The Texas Right to Hunt, Fish and Harvest Amendment has passed the Texas State Senate with a 27-3 vote and is now on the November 3, 2015 ballot as a legislatively-referred constitutional amendment.

Dependent on voter approval in November, the amendment would provide for a right to hunt, fish and harvest wildlife, including by the use of “traditional methods.” The measure would also designate hunting and fishing as “preferred methods of managing and controlling wildlife.” The proposed amendment would add a Section 34 to Article 1 of the Texas Constitution. The added Section 34 would be as follows:

(a) The people have the right to hunt, fish, and harvest wildlife, including by the use of traditional methods, subject to laws or regulations to conserve and manage wildlife and preserve the future of hunting and fishing.
(b) Hunting and fishing are preferred methods of managing and controlling wildlife.
(c) This section does not affect any provision of law relating to trespass, property rights, or eminent domain.
(d) This section does not affect the power of the legislature to authorize a municipality to regulate the discharge of a weapon in a populated area in the interest of public safety.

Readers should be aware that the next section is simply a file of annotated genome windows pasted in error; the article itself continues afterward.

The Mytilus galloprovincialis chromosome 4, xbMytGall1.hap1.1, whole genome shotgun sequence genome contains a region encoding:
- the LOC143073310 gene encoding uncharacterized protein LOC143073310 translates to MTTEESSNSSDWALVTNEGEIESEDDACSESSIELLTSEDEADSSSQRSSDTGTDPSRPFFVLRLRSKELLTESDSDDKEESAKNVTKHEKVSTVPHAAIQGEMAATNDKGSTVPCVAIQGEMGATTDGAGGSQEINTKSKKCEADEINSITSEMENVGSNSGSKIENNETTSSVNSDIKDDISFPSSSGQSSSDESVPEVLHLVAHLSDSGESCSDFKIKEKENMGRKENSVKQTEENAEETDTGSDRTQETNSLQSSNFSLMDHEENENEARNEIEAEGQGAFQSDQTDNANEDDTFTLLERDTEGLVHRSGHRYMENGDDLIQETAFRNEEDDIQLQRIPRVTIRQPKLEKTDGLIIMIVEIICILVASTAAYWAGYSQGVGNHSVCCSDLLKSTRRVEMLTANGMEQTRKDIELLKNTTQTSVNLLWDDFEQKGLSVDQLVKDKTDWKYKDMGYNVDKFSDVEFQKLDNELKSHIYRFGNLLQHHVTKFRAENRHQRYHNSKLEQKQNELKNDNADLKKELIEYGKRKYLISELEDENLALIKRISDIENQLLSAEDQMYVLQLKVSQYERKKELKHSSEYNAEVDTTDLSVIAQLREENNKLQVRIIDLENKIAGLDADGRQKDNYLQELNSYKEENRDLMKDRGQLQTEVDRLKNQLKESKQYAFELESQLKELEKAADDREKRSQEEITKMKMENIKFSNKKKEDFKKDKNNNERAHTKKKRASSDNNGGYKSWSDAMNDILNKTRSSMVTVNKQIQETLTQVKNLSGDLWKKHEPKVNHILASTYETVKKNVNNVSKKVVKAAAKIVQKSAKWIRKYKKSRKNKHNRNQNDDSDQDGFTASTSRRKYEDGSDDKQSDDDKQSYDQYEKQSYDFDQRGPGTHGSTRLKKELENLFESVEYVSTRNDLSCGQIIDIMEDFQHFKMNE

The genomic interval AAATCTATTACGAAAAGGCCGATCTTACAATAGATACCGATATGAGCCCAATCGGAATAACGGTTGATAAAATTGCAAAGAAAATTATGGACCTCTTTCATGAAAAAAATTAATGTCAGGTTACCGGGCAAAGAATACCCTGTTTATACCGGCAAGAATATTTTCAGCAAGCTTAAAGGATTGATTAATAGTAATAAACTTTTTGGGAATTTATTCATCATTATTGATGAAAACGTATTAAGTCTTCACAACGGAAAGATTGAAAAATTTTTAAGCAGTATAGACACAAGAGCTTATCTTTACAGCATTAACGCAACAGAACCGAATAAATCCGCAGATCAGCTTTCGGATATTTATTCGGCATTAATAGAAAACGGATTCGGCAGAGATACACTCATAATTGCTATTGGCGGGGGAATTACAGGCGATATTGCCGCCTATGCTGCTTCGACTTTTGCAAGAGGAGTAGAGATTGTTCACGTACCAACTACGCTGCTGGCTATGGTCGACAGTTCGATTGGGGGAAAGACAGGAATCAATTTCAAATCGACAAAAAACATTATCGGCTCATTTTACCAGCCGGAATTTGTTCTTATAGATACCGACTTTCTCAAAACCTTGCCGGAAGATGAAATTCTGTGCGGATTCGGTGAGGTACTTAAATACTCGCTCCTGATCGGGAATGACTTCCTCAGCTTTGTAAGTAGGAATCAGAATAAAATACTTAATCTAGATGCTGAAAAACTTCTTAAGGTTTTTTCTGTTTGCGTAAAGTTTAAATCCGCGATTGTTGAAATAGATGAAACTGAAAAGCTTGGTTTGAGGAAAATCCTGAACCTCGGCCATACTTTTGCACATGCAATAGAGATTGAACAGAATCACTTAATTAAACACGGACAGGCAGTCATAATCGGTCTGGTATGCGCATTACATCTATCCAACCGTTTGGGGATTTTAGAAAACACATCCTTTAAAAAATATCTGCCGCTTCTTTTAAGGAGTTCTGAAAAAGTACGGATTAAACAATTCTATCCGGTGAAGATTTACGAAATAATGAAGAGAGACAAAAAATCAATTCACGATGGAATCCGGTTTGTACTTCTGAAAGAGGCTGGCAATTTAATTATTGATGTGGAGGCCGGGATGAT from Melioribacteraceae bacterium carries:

The proposal by Sen. Brandon Creighton and R-Conroe, is aimed at preventing future lawsuits that may restrict hunting or fishing. Creighton stated that he was concerned by the recent lawsuits that have surfaced across the country which ended in successfully denying citizens certain hunting rights. The Senator stated that his aim is to pass this amendment to the Texas Constitution to protect Texas heritage that is currently threatened and in need of constitutional protections. If the amendment passes, Texas would join a list of other states in America whose state constitutions provide protections for citizens right to fish and hunt.

Currently, there are 18 states that have constitutional amendments providing the right to hunt and fish with Vermont being the very first enacted back in 1777. The other 17 states have followed suit since 1996;  Alabama, Arkansas, Georgia, Idaho, Kentucky, Louisiana, Mississippi, Minnesota, Montana, Nebraska, North Dakota, Oklahoma, South Carolina, Tennessee, Virginia, Wisconsin and Wyoming. Other states like California and Rhode Island have language in their constitutions guaranteeing the right to fish, but not specifically to hunt.

Texas is not the only state pushing for constitutional protections in 2015, 8 other states, Indiana,  Kansas, Maine, Michigan, Nevada, New Jersey, New York, and Oregon are also debating bills that would add a constitutional right to hunt and fish in their states.

Follow the link  to read Section 34.